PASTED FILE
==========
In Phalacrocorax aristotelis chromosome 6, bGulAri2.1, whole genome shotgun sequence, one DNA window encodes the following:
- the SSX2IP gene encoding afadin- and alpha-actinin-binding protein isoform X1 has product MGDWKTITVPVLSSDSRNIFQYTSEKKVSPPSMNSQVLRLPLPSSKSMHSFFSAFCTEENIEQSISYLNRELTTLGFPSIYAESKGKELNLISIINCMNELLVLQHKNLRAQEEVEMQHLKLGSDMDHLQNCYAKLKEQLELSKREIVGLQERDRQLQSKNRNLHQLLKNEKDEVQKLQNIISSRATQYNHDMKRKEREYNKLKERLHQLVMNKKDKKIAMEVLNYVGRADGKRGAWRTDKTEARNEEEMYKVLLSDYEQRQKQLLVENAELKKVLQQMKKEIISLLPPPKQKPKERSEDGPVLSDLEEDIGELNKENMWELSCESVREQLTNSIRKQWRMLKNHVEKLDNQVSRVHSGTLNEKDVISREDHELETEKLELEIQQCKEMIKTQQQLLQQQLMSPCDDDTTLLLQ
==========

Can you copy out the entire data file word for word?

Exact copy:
In Phalacrocorax aristotelis chromosome 6, bGulAri2.1, whole genome shotgun sequence, one DNA window encodes the following:
- the SSX2IP gene encoding afadin- and alpha-actinin-binding protein isoform X1 has product MGDWKTITVPVLSSDSRNIFQYTSEKKVSPPSMNSQVLRLPLPSSKSMHSFFSAFCTEENIEQSISYLNRELTTLGFPSIYAESKGKELNLISIINCMNELLVLQHKNLRAQEEVEMQHLKLGSDMDHLQNCYAKLKEQLELSKREIVGLQERDRQLQSKNRNLHQLLKNEKDEVQKLQNIISSRATQYNHDMKRKEREYNKLKERLHQLVMNKKDKKIAMEVLNYVGRADGKRGAWRTDKTEARNEEEMYKVLLSDYEQRQKQLLVENAELKKVLQQMKKEIISLLPPPKQKPKERSEDGPVLSDLEEDIGELNKENMWELSCESVREQLTNSIRKQWRMLKNHVEKLDNQVSRVHSGTLNEKDVISREDHELETEKLELEIQQCKEMIKTQQQLLQQQLMSPCDDDTTLLLQ